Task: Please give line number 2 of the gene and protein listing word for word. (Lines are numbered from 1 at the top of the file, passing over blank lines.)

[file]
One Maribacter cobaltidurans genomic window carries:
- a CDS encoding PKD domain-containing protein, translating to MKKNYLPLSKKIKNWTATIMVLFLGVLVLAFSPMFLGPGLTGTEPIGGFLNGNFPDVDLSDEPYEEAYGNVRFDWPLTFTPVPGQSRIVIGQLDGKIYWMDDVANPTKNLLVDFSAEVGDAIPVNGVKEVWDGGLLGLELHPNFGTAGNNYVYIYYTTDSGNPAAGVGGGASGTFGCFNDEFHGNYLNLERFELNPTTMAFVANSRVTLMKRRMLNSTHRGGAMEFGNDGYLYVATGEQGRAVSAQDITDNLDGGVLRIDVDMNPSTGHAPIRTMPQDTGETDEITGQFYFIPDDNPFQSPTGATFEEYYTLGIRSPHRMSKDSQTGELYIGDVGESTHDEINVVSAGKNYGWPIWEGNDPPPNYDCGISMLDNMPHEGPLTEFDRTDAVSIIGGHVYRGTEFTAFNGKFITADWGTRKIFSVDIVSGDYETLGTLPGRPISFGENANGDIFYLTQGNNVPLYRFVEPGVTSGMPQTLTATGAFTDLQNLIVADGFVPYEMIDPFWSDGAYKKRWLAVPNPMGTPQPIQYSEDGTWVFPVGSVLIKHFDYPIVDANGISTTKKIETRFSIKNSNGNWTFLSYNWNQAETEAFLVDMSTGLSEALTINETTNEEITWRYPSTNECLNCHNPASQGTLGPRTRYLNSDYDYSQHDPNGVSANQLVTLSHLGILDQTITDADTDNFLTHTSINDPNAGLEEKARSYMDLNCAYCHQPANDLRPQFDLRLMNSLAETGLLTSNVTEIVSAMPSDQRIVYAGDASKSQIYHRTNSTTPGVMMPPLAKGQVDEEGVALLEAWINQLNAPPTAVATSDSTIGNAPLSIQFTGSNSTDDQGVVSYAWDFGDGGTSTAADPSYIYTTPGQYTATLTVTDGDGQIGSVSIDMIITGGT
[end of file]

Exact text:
- a CDS encoding PKD domain-containing protein, translating to MKKNYLPLSKKIKNWTATIMVLFLGVLVLAFSPMFLGPGLTGTEPIGGFLNGNFPDVDLSDEPYEEAYGNVRFDWPLTFTPVPGQSRIVIGQLDGKIYWMDDVANPTKNLLVDFSAEVGDAIPVNGVKEVWDGGLLGLELHPNFGTAGNNYVYIYYTTDSGNPAAGVGGGASGTFGCFNDEFHGNYLNLERFELNPTTMAFVANSRVTLMKRRMLNSTHRGGAMEFGNDGYLYVATGEQGRAVSAQDITDNLDGGVLRIDVDMNPSTGHAPIRTMPQDTGETDEITGQFYFIPDDNPFQSPTGATFEEYYTLGIRSPHRMSKDSQTGELYIGDVGESTHDEINVVSAGKNYGWPIWEGNDPPPNYDCGISMLDNMPHEGPLTEFDRTDAVSIIGGHVYRGTEFTAFNGKFITADWGTRKIFSVDIVSGDYETLGTLPGRPISFGENANGDIFYLTQGNNVPLYRFVEPGVTSGMPQTLTATGAFTDLQNLIVADGFVPYEMIDPFWSDGAYKKRWLAVPNPMGTPQPIQYSEDGTWVFPVGSVLIKHFDYPIVDANGISTTKKIETRFSIKNSNGNWTFLSYNWNQAETEAFLVDMSTGLSEALTINETTNEEITWRYPSTNECLNCHNPASQGTLGPRTRYLNSDYDYSQHDPNGVSANQLVTLSHLGILDQTITDADTDNFLTHTSINDPNAGLEEKARSYMDLNCAYCHQPANDLRPQFDLRLMNSLAETGLLTSNVTEIVSAMPSDQRIVYAGDASKSQIYHRTNSTTPGVMMPPLAKGQVDEEGVALLEAWINQLNAPPTAVATSDSTIGNAPLSIQFTGSNSTDDQGVVSYAWDFGDGGTSTAADPSYIYTTPGQYTATLTVTDGDGQIGSVSIDMIITGGT